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Your Letters

I’ve got to admit, this is the first time I have agreed with Hal Sundin about anything but he’s right on this point (“Defense Act sabotages our freedoms,” Jan. 5) even though we are on total opposite sides of the political spectrum.

The 2012 National Defense Authorization Act costing $662 billion (and you wonder why we’ve spent $5 trillion in the last three years) and signed by President Barack Obama is going to affect everybody, whether you’re a pot-smoking hippie or a gun-totin’ cowboy.

This is the worst federal law that could be passed.

The most controversial provisions to receive wide attention are contained in Title X, which deals with detention of persons that they claim to be hostile may be held indefinitely. This would include U.S. citizens without burden of proof to be arrested on American soil, including arrests by members of the armed forces or by presidential authority. This includes any person who has committed “belligerent acts” (What does that mean? Mooning someone on the highway? Shooting a tin can in the desert?) or has directly supported such hostilities in aid of enemy forces. (There are laws for being a traitor already on the books.)

Such persons may be detained under the law of war without trial or legal counsel until the end of the hostilities. In other words, indefinitely. So much for being innocent until proven guilty. So much for limited government.

This is just totally wrong. And this was passed by the Democrat-controlled Senate and a Democrat president.

Steven Elmore


My family lived on the Bar Fork Ranch in the 1940s and 50s. I was pleased that Shorty and Patsy Pabst enabled John and Ann Holden to found the Colorado Rocky Mountain School in 1953.

My 60-plus years of interest in the ranch impels me to speak out on the proposed plans for the southeast 25 acres. That land comes with senior (1880s) water rights, and its proximity to Carbondale makes it an ideal location for community fruit orchards and vegetable gardens.

Highway 133 was never intended to be part of Carbondale: it is a state highway connecting Highway 82 to Paonia, and is controlled by the state Department of Transportation. Those who would like to see Highway 133 become a swishy suburban boulevard will be frustrated for several decades.

The City Market is a fine facility at its present location. The employees work hard, and are helpful and friendly. It is in the top 1 or 2 percent of all supermarkets on the planet. Access to town is via a traffic light and convenient distance.

The proposal to locate a new market further from town and away from a traffic signal makes no sense. A traffic circle is dumb and dangerous for non-motorized traffic, especially when one has groceries and small children.

Considering the economy, asking shoppers to subsidize a private development is an insult to their intelligence. I urge voters to not approve the destruction of that field.

Charles Moore


The VCR yes-men have been thick on the point of a 79 percent sales leakage from Carbondale. Thinking a repositioned grocery will recover a major portion of that loss is a failure to consider the nature of the loss to stores such as Costco and Sam’s that have significant savings or quality advantage.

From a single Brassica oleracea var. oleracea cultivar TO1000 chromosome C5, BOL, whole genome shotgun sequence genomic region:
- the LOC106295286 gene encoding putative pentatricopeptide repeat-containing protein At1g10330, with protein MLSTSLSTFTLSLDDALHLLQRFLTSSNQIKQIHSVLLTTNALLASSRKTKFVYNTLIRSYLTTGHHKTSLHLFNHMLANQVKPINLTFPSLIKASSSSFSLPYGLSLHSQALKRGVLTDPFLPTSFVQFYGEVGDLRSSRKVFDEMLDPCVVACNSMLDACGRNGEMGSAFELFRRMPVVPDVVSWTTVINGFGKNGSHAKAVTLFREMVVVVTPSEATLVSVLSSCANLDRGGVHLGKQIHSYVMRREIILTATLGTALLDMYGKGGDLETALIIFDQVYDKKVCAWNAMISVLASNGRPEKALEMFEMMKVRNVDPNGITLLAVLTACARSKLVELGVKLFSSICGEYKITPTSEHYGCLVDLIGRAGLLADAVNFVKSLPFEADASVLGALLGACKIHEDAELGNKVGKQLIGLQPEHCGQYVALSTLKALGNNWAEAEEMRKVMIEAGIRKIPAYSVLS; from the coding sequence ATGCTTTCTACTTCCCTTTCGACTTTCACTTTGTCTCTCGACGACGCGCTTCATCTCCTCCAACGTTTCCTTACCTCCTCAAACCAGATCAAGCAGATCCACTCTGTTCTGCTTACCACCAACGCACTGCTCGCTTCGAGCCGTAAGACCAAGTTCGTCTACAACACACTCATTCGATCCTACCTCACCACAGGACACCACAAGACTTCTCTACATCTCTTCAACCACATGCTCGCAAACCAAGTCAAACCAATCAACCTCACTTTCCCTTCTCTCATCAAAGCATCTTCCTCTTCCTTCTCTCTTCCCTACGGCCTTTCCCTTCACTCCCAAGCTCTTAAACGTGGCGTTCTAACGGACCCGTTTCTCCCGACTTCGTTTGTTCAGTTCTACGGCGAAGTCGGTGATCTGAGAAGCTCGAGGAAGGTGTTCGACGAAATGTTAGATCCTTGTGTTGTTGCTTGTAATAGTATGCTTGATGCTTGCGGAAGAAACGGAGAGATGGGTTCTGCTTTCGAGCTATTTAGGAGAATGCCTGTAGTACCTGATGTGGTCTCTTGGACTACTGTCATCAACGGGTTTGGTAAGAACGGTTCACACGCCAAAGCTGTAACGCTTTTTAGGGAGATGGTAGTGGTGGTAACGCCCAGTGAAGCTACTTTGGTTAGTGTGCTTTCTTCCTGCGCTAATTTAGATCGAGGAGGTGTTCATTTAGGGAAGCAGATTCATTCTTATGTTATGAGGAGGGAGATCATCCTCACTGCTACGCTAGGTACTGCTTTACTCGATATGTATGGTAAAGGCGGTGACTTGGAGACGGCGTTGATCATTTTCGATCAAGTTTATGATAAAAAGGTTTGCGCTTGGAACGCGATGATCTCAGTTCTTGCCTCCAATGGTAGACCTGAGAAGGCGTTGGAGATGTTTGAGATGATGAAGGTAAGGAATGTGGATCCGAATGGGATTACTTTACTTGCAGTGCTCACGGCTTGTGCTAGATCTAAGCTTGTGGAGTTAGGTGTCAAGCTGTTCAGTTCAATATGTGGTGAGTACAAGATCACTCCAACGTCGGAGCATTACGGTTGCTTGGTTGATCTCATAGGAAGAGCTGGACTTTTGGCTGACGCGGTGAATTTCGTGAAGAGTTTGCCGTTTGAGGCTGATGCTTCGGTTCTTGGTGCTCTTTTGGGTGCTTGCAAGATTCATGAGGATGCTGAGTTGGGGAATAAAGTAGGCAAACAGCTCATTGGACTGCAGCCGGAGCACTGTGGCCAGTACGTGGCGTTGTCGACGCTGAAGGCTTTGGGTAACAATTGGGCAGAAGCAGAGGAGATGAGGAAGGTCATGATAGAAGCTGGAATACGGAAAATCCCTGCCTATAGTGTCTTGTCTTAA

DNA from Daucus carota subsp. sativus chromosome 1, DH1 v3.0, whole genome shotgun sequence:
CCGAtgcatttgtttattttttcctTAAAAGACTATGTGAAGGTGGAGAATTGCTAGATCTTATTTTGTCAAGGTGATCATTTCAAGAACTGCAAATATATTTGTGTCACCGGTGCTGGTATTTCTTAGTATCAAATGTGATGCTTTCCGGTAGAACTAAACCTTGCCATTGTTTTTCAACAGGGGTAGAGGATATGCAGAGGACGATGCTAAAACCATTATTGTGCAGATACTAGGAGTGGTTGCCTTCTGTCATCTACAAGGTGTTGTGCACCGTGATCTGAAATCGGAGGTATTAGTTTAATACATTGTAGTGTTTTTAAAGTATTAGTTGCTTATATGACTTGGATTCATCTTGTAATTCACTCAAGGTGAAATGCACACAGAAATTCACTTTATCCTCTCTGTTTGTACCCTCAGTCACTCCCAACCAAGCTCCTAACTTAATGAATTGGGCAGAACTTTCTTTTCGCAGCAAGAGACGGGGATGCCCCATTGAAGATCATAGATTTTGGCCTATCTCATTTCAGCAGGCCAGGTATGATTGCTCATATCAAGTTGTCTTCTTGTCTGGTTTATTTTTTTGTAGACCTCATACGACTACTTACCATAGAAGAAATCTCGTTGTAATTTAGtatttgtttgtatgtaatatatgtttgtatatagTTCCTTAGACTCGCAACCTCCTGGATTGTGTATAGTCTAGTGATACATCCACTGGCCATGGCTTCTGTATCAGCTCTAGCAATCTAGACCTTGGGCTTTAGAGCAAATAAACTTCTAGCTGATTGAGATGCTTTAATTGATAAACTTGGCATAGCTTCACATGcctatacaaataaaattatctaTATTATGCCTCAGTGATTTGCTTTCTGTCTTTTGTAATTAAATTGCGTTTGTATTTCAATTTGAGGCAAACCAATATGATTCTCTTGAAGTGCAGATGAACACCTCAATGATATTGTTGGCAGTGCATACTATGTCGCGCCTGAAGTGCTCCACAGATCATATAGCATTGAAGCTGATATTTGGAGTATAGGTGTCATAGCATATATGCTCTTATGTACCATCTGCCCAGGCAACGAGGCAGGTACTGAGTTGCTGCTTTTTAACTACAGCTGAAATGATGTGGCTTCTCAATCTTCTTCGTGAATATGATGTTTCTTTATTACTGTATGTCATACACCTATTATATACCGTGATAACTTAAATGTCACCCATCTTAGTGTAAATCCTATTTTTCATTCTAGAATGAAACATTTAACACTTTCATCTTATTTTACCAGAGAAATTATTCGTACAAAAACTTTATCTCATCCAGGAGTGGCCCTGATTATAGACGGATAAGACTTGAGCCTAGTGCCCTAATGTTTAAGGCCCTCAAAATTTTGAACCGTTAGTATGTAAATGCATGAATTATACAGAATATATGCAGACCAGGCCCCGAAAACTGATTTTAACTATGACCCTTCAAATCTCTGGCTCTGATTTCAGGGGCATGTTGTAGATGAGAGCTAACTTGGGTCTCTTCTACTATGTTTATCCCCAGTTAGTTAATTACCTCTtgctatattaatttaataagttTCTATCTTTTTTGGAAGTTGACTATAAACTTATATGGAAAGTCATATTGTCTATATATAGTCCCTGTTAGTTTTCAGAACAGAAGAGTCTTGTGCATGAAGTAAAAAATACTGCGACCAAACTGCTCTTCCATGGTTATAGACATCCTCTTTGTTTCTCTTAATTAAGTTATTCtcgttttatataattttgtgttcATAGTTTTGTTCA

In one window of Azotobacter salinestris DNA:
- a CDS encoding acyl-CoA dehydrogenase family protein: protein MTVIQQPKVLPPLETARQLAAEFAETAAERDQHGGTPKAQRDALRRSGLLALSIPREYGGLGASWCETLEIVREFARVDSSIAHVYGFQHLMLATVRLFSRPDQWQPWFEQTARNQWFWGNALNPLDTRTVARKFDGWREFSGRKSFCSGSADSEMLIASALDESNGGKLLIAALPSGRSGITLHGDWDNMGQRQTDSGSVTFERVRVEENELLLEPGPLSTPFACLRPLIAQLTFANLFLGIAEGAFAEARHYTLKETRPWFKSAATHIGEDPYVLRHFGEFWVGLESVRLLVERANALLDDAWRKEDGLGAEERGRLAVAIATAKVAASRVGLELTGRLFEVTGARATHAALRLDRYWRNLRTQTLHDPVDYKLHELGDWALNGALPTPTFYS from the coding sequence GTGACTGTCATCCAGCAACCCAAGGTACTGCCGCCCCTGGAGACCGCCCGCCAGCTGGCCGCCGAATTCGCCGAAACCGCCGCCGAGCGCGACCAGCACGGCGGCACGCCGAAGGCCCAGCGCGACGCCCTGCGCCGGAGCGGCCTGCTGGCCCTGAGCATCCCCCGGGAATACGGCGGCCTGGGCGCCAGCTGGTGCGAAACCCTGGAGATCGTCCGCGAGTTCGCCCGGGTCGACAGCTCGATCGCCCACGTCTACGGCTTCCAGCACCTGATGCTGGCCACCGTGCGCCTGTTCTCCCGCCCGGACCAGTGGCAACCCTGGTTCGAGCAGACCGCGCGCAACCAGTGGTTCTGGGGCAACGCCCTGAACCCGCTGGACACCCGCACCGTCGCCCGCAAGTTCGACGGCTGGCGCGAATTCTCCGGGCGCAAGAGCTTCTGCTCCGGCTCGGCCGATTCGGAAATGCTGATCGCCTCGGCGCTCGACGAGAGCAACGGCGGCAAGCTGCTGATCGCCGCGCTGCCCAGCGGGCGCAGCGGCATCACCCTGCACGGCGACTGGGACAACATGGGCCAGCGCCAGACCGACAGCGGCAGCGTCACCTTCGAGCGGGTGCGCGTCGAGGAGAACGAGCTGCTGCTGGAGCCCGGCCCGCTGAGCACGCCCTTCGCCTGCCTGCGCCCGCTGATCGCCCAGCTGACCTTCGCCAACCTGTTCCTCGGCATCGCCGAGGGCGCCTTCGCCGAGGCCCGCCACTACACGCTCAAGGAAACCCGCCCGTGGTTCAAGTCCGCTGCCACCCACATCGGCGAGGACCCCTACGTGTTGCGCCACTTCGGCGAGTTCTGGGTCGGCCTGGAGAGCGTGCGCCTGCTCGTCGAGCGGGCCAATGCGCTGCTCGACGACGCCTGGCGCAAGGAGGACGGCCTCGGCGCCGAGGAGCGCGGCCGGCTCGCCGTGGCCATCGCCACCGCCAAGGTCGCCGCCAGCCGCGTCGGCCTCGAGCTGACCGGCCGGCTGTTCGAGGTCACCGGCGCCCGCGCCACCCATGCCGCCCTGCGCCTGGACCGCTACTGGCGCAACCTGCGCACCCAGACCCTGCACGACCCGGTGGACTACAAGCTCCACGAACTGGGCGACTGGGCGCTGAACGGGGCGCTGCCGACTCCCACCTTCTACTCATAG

Additionally we will be competing against a new Whole Foods in Willits that is likely to keep drawing the upper-incomers out of town. People like to shop around, it’s what we do.

Meanwhile the 1 percent PIF will take $231,000 a year from grocery shoppers to bring an additional $150,000 in grocery sales tax to the town, and likely at an expense of $70,000 a year for a new town government staff position to beautify and maintain the new real estate.

I support developer rights to build on their property. CDOT requires that developers build highway infrastructure to access new developments safely.

Defraying the expense of the highway infrastructure to the working families of the community is an unfair subsidy to the retailers. Let VCR build what the market will bear, just don’t put it on the backs of the little folk.

John Hoffmann


I’d like to thank Matthew Hamilton, Daniel Biggs and Terry Lott Richardson for their bold action with regard to Roaring School District Superintendent Judy Haptonstall’s contract.

Thanks to their bravery I can have a more positive response the next time out-of-state acquaintances ask me, “How are the schools around here?”

Last August, upon a chance meeting with a family from California, I’d lauded our teachers, but ruefully reported that at the school board and administrative level, they “have their heads in the sand.”

I now have high hopes for a school board and administration that is much less focused on cronyism and vendettas, and much more focused on taking bold and progressive steps to address the state of education in our valley in order to prepare our Roaring Fork Valley kids for the ever more complicated world that awaits them.

Huge thanks, also, to Debbie Bruell, the courageous former Re-1 School Board member, who appears to have been a bit ahead of her time.

Annie Hoghaug

Glenwood Springs

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